The original, central part was constructed between 1695 and 1699 as the summer residence for Sophie Charlotte, wife of the Elector of Brandenburg, Frederick III.The interior features decoration in baroque and rococo styles and a large formal garden surrounded by woodland was added behind the palace.The original palace was commissioned by Sophie Charlotte, in what was then the village of Lietzow. Originally named Lietzenburg, the palace was designed by Johann Arnold Nering in baroque style. It consisted of one wing and was built in 2 1⁄2 storeys with a central cupola. The façade was decorated with Corinthian pilasters. On the top was a cornice on which were statues. At the rear in the centre of the palace were two oval halls, the upper one being a ceremonial hall and the lower giving access to the gardens. Nering died during the construction of the palace and the work was completed by Martin Grünberg and Andreas Schlüter. The inauguration of the palace was celebrated on 11 July 1699, Frederick’s 42nd birthday.
Sophie Charlotte died in 1705 and Friedrich named the palace and its estate Charlottenburg in her memory.
Inside the palace, was a room described as “the eighth wonder of the world”, the Amber Room (Bernsteinzimmer), a room with its walls surfaced in decorative amber. It was designed by Andreas Schlüter and its construction by the Danish amber craftsman Gottfried Wolfram started in 1701. Friedrich Wilhelm I gave the Amber Room to Tsar Peter the Great as a present in 1716. The “Porcelain Chamber” was completed in 1706. The greater availability of Chinese and Japanese porcelain from the mid-1600s onward increased interest in this material. Nobles throughout Europe collected porcelain and created “China cabinets”—rooms completely decorated with ceramics displayed on brackets, mantelpieces, shelves, and sometimes even on the floor.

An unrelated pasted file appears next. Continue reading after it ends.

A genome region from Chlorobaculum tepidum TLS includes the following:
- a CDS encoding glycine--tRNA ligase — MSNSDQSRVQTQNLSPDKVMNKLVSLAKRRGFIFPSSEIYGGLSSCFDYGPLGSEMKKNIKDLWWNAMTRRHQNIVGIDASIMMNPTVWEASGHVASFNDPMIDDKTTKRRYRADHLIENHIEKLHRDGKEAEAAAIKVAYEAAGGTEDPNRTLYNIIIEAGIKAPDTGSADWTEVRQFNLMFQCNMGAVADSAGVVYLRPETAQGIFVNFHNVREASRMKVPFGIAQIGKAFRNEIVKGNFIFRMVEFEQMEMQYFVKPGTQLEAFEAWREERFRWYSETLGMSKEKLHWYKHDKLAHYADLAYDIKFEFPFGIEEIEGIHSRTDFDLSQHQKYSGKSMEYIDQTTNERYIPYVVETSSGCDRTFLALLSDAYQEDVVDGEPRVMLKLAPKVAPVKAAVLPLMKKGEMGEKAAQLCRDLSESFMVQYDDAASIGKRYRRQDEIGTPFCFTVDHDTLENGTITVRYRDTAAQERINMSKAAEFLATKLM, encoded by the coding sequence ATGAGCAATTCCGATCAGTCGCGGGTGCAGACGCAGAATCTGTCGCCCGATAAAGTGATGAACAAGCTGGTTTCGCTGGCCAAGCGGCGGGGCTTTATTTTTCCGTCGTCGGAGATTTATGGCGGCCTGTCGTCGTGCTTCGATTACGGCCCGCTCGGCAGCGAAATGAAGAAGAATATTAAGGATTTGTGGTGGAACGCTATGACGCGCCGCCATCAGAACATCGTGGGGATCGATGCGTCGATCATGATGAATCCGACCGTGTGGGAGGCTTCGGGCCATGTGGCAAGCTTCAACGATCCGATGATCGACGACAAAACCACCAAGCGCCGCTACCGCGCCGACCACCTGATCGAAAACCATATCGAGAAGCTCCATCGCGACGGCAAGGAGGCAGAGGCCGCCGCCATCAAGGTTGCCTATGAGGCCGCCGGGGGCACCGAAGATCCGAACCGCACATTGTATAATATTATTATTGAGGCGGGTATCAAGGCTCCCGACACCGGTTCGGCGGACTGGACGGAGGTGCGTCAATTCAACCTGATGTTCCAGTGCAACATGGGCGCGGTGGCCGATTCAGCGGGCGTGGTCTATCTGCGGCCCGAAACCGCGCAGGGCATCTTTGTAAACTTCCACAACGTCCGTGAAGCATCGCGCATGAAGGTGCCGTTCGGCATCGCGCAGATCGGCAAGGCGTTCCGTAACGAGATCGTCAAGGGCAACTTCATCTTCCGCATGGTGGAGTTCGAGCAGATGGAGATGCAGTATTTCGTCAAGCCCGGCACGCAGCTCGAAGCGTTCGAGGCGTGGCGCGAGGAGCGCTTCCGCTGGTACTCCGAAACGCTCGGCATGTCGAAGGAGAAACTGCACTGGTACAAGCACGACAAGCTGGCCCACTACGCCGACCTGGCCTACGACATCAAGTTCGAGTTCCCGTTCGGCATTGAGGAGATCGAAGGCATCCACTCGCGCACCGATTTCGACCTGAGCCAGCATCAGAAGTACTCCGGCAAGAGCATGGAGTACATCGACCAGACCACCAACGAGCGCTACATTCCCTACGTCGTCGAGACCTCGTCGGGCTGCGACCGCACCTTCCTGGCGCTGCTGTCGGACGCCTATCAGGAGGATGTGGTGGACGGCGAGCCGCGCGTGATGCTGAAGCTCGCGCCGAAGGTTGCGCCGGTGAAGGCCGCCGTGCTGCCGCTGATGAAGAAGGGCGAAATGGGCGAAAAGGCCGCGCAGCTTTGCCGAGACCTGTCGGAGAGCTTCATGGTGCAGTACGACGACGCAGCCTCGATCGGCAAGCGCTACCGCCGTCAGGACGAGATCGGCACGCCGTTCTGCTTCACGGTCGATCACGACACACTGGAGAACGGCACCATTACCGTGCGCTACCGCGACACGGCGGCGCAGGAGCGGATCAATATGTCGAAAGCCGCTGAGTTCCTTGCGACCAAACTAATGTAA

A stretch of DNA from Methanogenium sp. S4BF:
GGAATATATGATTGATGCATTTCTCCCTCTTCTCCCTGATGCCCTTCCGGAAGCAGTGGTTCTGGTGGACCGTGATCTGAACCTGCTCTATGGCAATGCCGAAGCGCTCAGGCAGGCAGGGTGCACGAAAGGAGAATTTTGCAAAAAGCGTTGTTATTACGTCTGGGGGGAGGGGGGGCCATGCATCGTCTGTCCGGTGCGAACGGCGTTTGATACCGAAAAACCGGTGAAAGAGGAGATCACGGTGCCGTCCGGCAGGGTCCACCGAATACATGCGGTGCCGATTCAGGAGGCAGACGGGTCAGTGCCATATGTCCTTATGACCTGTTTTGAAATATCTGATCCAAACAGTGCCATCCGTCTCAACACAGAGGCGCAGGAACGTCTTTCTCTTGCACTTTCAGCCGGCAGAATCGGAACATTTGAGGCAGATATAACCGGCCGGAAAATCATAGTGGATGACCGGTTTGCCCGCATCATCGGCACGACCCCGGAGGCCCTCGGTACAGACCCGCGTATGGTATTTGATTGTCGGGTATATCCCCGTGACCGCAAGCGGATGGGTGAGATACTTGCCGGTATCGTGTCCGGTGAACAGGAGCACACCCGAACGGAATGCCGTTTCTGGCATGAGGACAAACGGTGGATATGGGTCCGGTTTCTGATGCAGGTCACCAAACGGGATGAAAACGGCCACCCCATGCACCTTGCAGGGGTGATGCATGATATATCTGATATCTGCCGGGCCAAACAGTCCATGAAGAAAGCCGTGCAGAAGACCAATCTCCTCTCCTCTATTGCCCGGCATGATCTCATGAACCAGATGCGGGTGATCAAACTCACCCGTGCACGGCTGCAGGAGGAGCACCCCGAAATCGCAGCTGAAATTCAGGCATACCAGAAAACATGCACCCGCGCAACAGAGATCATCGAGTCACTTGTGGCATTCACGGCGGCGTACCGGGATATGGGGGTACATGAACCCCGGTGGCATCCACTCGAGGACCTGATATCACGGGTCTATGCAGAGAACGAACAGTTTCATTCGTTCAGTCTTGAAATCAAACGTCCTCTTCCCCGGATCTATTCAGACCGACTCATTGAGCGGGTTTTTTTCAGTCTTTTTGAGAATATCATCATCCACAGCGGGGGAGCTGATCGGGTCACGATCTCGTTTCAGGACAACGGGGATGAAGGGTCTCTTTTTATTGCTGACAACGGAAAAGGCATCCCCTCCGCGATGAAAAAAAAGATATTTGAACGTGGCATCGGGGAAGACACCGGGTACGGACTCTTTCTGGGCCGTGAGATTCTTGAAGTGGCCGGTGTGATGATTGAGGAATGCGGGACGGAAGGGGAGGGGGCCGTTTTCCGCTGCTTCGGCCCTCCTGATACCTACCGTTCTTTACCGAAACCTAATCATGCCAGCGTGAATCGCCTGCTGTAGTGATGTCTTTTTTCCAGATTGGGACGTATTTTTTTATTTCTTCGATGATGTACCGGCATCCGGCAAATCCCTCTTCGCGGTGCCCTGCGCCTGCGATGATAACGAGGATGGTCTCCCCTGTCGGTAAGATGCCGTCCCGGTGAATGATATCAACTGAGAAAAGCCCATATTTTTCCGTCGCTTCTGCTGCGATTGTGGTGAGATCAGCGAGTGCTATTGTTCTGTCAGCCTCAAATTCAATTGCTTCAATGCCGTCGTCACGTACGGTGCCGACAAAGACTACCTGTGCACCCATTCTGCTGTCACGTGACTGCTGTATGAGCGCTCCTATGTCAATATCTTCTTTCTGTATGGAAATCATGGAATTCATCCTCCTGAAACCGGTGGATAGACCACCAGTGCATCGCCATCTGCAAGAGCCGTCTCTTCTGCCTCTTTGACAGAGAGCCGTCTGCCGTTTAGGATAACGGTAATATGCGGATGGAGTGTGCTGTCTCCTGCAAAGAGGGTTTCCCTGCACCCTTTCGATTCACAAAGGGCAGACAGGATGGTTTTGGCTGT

In the beautiful park there a number of buildings such as the mausoleum, a Doric temple built in 1810 as the burial place for members of the royal family. It contains the sarcophagus of Friedrich Wilhelm II among others.
Another building in the garden is the Belvedere, commissioned by Friedrich Wilhelm II and built between 1788 and 1790 as a teahouse. Near the palace is the Schinkel pavilion, built by the renowned German architect Karl Friedrich Schinkel for king Friedrich Wilhelm III. In front of the pavilion are two columns, topped with statues symbolizing victory.
The ‘Orangery’ was built on the west side of the palace and the central area was extended with a large domed tower and a larger vestibule. On top of the dome is a wind vane in the form of a gilded statue representing Fortune designed by Andreas Heidt. The Orangery was originally used to overwinter rare plants. During the summer months, when over 500 orange, citrus and sour orange trees decorated the baroque garden, it was regularly the gorgeous scene of courtly festivities.
When Friedrich I died in 1713, he was succeeded by his son, Friedrich Wilhelm I whose building plans were less ambitious, although he did ensure that the building was properly maintained. Building was resumed after his son Friedrich II (Frederick the Great) came to the throne in 1740.